The Bucks placed a lot of faith in Larry Sanders by signing him to a four-year, $44 million contract extension this summer, even though his game hadn’t reached a level worthy of that deal just yet.
Not that the team had much of a choice — a developing big man will command those types of dollars from someone, and Milwaukee is a small, unattractive market where star players aren’t exactly clamoring to play when it’s time to choose a new team in free agency.
But Sanders has been anything but a franchise cornerstone this season, questioning his playing time under new head coach Larry Drew, and then getting into a fight in a bar where he sustained an injury that required surgery and sidelined him for almost two months.
Now that he’s back, things are far from harmonious, and things boiled over into an argument in the locker room with Gary Neal following Milwaukee’s loss in Phoenix on Saturday.
From Paul Coro of the Arizona Republic:
Milwaukee’s frustrations spilled into the postgame locker room, where teammates Gary Neal and Larry Sanders got into a shouting match with media present. At one point, Neal yelled, “I earn my money. Why don’t you try it?”
Confrontations like this almost never take place while the media is there watching, that’s what makes this particular tiff so noteworthy. Players may have disagreements at times, but usually it stays behind closed doors and is reported on second-hand.
To have this happen publicly shows how toxic things have become around Sanders and his large contract, at least where his teammates are concerned.
Kobe Bryant reflected, told stories and showed his emotions.
For nearly 25 minutes, the Lakers star talked about his pending retirement. It was pretty cool.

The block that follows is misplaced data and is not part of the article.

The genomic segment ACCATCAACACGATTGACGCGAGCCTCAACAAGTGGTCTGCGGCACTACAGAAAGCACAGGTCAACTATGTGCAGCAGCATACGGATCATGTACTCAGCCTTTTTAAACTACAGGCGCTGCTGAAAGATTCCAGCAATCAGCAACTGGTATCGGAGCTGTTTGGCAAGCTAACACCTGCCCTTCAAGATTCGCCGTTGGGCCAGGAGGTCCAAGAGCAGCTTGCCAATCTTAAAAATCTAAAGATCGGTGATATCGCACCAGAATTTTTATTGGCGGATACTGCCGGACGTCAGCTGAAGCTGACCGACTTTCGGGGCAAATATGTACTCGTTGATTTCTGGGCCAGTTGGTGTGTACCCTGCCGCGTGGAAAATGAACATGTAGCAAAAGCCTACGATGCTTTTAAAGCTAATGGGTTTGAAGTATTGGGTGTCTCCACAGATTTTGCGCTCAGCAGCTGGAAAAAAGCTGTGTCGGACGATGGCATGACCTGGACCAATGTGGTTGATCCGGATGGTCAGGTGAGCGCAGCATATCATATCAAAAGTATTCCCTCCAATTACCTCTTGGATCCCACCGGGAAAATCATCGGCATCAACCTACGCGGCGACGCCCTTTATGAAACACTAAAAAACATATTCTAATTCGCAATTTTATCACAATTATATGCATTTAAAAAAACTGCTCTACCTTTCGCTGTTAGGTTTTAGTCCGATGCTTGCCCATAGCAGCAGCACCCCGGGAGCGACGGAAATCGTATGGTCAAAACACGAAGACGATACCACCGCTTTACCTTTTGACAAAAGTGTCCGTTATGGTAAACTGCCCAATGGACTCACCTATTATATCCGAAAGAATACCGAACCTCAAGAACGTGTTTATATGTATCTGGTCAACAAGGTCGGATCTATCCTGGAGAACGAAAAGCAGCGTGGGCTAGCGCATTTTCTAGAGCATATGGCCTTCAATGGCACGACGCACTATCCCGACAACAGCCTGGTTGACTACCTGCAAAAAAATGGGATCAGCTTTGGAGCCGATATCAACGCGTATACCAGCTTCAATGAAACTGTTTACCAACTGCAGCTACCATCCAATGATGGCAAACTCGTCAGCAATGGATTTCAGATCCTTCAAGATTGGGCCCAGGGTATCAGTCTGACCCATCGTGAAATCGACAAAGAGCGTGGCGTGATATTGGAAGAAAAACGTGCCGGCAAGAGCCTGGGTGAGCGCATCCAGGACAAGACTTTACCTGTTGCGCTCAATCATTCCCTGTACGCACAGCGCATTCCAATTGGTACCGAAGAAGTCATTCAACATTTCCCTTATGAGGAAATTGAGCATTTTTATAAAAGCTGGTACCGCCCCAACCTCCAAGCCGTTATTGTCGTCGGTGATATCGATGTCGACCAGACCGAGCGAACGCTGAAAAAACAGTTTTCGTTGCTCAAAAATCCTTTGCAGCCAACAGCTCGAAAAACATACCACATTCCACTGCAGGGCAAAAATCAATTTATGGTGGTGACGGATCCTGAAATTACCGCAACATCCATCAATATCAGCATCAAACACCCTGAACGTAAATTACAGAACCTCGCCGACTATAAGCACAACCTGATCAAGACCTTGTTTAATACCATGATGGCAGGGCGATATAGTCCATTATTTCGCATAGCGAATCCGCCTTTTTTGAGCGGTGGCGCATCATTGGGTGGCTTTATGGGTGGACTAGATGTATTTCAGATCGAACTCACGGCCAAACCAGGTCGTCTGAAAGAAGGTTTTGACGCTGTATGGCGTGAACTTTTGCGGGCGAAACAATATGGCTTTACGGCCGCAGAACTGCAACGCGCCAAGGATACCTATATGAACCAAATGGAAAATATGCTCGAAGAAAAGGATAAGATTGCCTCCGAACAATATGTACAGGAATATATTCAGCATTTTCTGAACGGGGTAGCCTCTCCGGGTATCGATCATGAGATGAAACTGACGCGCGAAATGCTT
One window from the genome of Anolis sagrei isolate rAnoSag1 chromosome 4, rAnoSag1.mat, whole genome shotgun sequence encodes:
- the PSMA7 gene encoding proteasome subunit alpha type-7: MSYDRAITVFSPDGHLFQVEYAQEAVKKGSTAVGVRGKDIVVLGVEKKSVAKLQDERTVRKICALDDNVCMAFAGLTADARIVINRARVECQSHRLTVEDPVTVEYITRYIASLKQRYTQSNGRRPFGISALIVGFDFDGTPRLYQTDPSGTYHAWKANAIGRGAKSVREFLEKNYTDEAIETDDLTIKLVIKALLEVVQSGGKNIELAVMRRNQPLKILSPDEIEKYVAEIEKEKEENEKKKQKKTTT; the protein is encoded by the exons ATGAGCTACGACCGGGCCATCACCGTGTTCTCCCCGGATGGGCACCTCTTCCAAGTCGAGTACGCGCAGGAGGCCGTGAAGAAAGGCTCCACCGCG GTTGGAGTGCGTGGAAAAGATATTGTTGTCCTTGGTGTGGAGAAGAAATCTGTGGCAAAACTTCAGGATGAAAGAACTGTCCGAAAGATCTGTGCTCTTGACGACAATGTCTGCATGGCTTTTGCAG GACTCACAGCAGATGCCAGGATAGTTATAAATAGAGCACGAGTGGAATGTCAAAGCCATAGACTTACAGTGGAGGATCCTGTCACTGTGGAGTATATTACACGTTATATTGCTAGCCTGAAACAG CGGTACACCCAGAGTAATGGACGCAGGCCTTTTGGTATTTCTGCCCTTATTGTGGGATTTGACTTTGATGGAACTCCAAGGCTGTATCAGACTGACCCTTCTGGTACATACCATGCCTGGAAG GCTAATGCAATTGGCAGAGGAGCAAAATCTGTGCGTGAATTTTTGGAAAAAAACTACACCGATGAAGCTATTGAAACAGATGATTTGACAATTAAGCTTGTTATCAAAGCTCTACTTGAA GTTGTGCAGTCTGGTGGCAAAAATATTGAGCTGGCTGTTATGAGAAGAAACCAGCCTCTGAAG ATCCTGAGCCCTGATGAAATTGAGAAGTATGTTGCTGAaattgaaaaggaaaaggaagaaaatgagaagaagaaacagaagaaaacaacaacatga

DeAndre Jordan‘s free-throw problems – 38.7% this season, 41.5% for his career – are mental.
You can’t watch this trip to the line and convince me otherwise.
Nene hurt his calf. Drew Gooden is banged up. Martell Webster is out for the season.
Those are three players the Wizards expected to play power forward this season.
So, Washington – which has lost four straight – will bring in another big man: Ryan Hollins.
Shams Charania of Yahoo Sports:
The Wizards have a full roster of 15 players. They don’t qualify for a hardship exemption, which a team gets if four players have missed three straight games and will continue to be out. Only Webster and Alan Anderson definitely fit that bill. Gooden, who has missed five straight, might. But it’s unclear both how many of those absences were due to injury and when he’ll return.
So, Washington will have to waive someone to sign Hollins now. It’ll probably be Webster, whose $5,845,250 2016-17 salary is just $2.5 million guaranteed. If he’s out for the year and the Wizards plan to drop him by the summer to clear cap space, why not just do it now?
Hollins is more center than power forward and doesn’t appear to fit well with Marcin Gortat. But at this point, Washington just needs big bodies. Hollins – a nine-year veteran who plays decent interior defense, lacks offensive skill and rebounds poorly for his 7-foot frame – is at least that.
Sometimes – as Kristaps Porzingis sees against Dwight Howard – it’s more flattering just to play James Harden-level defense.